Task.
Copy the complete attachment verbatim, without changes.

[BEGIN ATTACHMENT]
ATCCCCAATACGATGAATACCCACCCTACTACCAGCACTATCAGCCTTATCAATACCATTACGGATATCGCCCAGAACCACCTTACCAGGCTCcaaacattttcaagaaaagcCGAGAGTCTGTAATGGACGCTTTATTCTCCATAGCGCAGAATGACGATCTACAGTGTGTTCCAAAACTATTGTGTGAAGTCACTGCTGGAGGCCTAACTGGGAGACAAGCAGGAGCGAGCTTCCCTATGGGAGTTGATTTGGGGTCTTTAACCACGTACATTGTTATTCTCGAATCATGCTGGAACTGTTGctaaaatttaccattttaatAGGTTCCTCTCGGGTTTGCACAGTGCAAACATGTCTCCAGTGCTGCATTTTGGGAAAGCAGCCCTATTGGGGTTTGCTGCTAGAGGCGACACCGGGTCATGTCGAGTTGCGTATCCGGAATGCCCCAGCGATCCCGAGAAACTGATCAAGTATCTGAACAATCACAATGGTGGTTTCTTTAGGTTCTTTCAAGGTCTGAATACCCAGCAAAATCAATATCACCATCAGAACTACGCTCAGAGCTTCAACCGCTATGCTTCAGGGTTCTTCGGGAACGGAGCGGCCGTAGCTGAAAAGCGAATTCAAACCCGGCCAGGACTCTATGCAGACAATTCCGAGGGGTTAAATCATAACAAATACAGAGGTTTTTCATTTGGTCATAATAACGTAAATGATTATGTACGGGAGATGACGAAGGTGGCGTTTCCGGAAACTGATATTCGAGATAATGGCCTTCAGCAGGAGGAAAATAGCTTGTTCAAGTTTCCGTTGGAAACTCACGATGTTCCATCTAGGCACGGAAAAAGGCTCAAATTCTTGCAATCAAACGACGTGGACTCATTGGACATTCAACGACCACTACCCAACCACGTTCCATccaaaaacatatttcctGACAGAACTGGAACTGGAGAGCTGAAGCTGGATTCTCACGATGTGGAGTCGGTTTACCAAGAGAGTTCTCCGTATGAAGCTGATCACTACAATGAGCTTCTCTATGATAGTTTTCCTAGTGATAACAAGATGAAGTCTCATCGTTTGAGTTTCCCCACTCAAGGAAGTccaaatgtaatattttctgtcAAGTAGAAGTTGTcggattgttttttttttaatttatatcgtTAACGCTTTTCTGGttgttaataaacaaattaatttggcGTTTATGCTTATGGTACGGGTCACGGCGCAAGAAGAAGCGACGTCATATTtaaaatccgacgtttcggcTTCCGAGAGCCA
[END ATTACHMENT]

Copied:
ATCCCCAATACGATGAATACCCACCCTACTACCAGCACTATCAGCCTTATCAATACCATTACGGATATCGCCCAGAACCACCTTACCAGGCTCcaaacattttcaagaaaagcCGAGAGTCTGTAATGGACGCTTTATTCTCCATAGCGCAGAATGACGATCTACAGTGTGTTCCAAAACTATTGTGTGAAGTCACTGCTGGAGGCCTAACTGGGAGACAAGCAGGAGCGAGCTTCCCTATGGGAGTTGATTTGGGGTCTTTAACCACGTACATTGTTATTCTCGAATCATGCTGGAACTGTTGctaaaatttaccattttaatAGGTTCCTCTCGGGTTTGCACAGTGCAAACATGTCTCCAGTGCTGCATTTTGGGAAAGCAGCCCTATTGGGGTTTGCTGCTAGAGGCGACACCGGGTCATGTCGAGTTGCGTATCCGGAATGCCCCAGCGATCCCGAGAAACTGATCAAGTATCTGAACAATCACAATGGTGGTTTCTTTAGGTTCTTTCAAGGTCTGAATACCCAGCAAAATCAATATCACCATCAGAACTACGCTCAGAGCTTCAACCGCTATGCTTCAGGGTTCTTCGGGAACGGAGCGGCCGTAGCTGAAAAGCGAATTCAAACCCGGCCAGGACTCTATGCAGACAATTCCGAGGGGTTAAATCATAACAAATACAGAGGTTTTTCATTTGGTCATAATAACGTAAATGATTATGTACGGGAGATGACGAAGGTGGCGTTTCCGGAAACTGATATTCGAGATAATGGCCTTCAGCAGGAGGAAAATAGCTTGTTCAAGTTTCCGTTGGAAACTCACGATGTTCCATCTAGGCACGGAAAAAGGCTCAAATTCTTGCAATCAAACGACGTGGACTCATTGGACATTCAACGACCACTACCCAACCACGTTCCATccaaaaacatatttcctGACAGAACTGGAACTGGAGAGCTGAAGCTGGATTCTCACGATGTGGAGTCGGTTTACCAAGAGAGTTCTCCGTATGAAGCTGATCACTACAATGAGCTTCTCTATGATAGTTTTCCTAGTGATAACAAGATGAAGTCTCATCGTTTGAGTTTCCCCACTCAAGGAAGTccaaatgtaatattttctgtcAAGTAGAAGTTGTcggattgttttttttttaatttatatcgtTAACGCTTTTCTGGttgttaataaacaaattaatttggcGTTTATGCTTATGGTACGGGTCACGGCGCAAGAAGAAGCGACGTCATATTtaaaatccgacgtttcggcTTCCGAGAGCCA